No such thing as GDPR in the USA of course, so this spring my details were on the move again. They were sent on to Joe Biden’s American Possibilities PAC. How this happened is explained in the following piece from Mediapost.

Whatever his other assets and debits, former Vice President Joe Biden has one clear advantage going into the 2020 Presidential primaries: Barack Obama’s 2012 campaign email list.
That list, which reportedly drove more than $500 million in donations in 2012, is now apparently at Biden’s disposal. He was a member of that ticket, giving him a leg up on other  contenders.
The fact came to light when Biden supporters received an email from Biden’s American Possibilities PAC asking them to sign up for updates.
Some had not registered for PAC emails, but had put their email addresses on the Obama list. A Biden spokesperson confirmed that the PAC has access to the Obama file, according to the Daily Beast.
It is not known how accurate the list is after eight years. Certainly, there has been churn, and some donors may even have gone over to Donald Trump in 2016.
Still, the Beast calls the list “one of the most valuable pieces of infrastructure in all of politics.” It was made available for the use of the Democratic National Committee in 2016, and presumably was updated.

Here is the original piece from the Daily Beast which broke the story.

As those of us of a certain age know, Joe Biden has effectively been running for the Presidency since 1987. It was in that year’s campaign that he channelled the words of Neil Kinnock when making a speech. (‘I started thinking as I was coming over here, why is it that Joe Biden is the first in his family ever to go to a university?… Is it because I’m the first Biden in a thousand generations to get a college and a graduate degree that I was smarter than the rest?’)

You might think that Biden would be happy to have eventually reached the summit of his ambitions with his position on the victorious Obama ticket in 2008. There was a very funny article on Politico about how the Obama-Biden relationship has spawned an unlikely type of fan fiction. See these great covers below:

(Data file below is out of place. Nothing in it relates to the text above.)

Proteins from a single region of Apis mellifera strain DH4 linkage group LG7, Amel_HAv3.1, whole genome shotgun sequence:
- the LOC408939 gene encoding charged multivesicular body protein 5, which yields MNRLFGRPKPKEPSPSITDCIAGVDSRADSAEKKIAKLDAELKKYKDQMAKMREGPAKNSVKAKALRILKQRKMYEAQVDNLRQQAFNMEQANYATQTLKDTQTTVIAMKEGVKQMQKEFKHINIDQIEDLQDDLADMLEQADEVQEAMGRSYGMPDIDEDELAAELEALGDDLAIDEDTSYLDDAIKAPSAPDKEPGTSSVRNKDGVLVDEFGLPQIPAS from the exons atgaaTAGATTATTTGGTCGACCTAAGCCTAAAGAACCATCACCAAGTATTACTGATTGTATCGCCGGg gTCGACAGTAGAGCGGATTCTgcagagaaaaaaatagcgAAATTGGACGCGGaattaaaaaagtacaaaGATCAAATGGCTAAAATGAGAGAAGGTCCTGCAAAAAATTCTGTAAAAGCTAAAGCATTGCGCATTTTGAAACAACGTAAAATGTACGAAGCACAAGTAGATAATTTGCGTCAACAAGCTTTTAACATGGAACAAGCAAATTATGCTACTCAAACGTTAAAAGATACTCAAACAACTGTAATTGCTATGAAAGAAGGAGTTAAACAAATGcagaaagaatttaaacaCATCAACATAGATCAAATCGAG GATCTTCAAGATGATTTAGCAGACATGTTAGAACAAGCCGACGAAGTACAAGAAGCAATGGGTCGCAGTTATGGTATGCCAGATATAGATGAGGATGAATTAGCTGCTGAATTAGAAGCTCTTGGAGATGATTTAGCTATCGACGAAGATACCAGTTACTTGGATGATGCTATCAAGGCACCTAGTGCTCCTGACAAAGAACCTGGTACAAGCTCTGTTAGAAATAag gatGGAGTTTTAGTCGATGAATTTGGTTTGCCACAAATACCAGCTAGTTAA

But, unfortunately, it seems that he still wants to go one step further. In my view, the last thing the Democrats need in order to take on a 73-year-old Republican sociopath is a 76-year-old has-been. Especially a 76-year-old with a son who has dodgy business interests.

In the 180 days since 25 April, I’ve had 321 emails. And the tone gets more and more desperate:

“Charles, I’m coming to you LIVE from outside the debate venue in Westerville, Ohio. I’m so excited to be here with Joe before he takes the stage tonight!
The enthusiasm for Joe here is electric, and I want to give folks on #TeamJoe a chance to get in on the Debate Day excitement with one of my favorite things — a fundraising challenge!”

Really. Much more likely this was written by a junior copywriter back in Doomsville, PA. S/he sounds super excited, but must be wondering whether the campaign will run on through to next spring.

For what it’s worth, my money is on Elizabeth Warren to win the nomination. She is also older than me (!) but I think she has the nous and the ability to get under Trump’s skin. And beat him.

[I know I could press the ‘Unsubscribe’ button at any time, but in a rather exasperated way I quite like getting Joe’s emails. And I’m looking forward to seeing whether my email address makes a further trip after the Democratic convention next year.]